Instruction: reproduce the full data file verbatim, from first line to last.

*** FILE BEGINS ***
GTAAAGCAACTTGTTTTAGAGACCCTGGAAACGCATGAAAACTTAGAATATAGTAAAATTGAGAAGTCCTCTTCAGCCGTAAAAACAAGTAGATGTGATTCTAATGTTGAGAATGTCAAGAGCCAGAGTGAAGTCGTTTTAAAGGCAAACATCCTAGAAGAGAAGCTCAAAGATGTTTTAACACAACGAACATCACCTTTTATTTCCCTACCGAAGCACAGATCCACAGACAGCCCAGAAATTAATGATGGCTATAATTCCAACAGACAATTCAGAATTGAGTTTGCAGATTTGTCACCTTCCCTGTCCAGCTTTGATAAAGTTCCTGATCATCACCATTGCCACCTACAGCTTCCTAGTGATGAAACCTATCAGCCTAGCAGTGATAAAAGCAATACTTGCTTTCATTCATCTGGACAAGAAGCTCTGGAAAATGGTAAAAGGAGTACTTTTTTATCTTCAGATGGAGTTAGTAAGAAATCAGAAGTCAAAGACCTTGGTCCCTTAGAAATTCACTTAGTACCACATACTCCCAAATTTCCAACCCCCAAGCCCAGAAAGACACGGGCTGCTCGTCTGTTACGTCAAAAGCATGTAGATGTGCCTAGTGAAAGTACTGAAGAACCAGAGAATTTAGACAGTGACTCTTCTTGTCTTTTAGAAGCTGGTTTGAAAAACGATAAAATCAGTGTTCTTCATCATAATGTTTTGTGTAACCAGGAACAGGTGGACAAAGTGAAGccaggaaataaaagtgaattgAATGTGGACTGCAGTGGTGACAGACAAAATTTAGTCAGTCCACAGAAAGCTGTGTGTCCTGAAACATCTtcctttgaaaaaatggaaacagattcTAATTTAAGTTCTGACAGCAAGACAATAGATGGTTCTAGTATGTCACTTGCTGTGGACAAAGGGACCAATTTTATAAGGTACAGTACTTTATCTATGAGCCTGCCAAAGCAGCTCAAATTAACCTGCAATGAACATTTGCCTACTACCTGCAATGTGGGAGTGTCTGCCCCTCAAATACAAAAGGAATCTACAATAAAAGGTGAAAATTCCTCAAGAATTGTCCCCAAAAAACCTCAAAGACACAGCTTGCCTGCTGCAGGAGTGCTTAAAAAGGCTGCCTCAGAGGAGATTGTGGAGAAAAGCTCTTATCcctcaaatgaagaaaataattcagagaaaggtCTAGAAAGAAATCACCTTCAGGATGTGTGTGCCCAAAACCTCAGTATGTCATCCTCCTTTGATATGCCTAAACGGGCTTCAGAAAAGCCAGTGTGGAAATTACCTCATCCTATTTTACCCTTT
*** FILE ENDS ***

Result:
GTAAAGCAACTTGTTTTAGAGACCCTGGAAACGCATGAAAACTTAGAATATAGTAAAATTGAGAAGTCCTCTTCAGCCGTAAAAACAAGTAGATGTGATTCTAATGTTGAGAATGTCAAGAGCCAGAGTGAAGTCGTTTTAAAGGCAAACATCCTAGAAGAGAAGCTCAAAGATGTTTTAACACAACGAACATCACCTTTTATTTCCCTACCGAAGCACAGATCCACAGACAGCCCAGAAATTAATGATGGCTATAATTCCAACAGACAATTCAGAATTGAGTTTGCAGATTTGTCACCTTCCCTGTCCAGCTTTGATAAAGTTCCTGATCATCACCATTGCCACCTACAGCTTCCTAGTGATGAAACCTATCAGCCTAGCAGTGATAAAAGCAATACTTGCTTTCATTCATCTGGACAAGAAGCTCTGGAAAATGGTAAAAGGAGTACTTTTTTATCTTCAGATGGAGTTAGTAAGAAATCAGAAGTCAAAGACCTTGGTCCCTTAGAAATTCACTTAGTACCACATACTCCCAAATTTCCAACCCCCAAGCCCAGAAAGACACGGGCTGCTCGTCTGTTACGTCAAAAGCATGTAGATGTGCCTAGTGAAAGTACTGAAGAACCAGAGAATTTAGACAGTGACTCTTCTTGTCTTTTAGAAGCTGGTTTGAAAAACGATAAAATCAGTGTTCTTCATCATAATGTTTTGTGTAACCAGGAACAGGTGGACAAAGTGAAGccaggaaataaaagtgaattgAATGTGGACTGCAGTGGTGACAGACAAAATTTAGTCAGTCCACAGAAAGCTGTGTGTCCTGAAACATCTtcctttgaaaaaatggaaacagattcTAATTTAAGTTCTGACAGCAAGACAATAGATGGTTCTAGTATGTCACTTGCTGTGGACAAAGGGACCAATTTTATAAGGTACAGTACTTTATCTATGAGCCTGCCAAAGCAGCTCAAATTAACCTGCAATGAACATTTGCCTACTACCTGCAATGTGGGAGTGTCTGCCCCTCAAATACAAAAGGAATCTACAATAAAAGGTGAAAATTCCTCAAGAATTGTCCCCAAAAAACCTCAAAGACACAGCTTGCCTGCTGCAGGAGTGCTTAAAAAGGCTGCCTCAGAGGAGATTGTGGAGAAAAGCTCTTATCcctcaaatgaagaaaataattcagagaaaggtCTAGAAAGAAATCACCTTCAGGATGTGTGTGCCCAAAACCTCAGTATGTCATCCTCCTTTGATATGCCTAAACGGGCTTCAGAAAAGCCAGTGTGGAAATTACCTCATCCTATTTTACCCTTT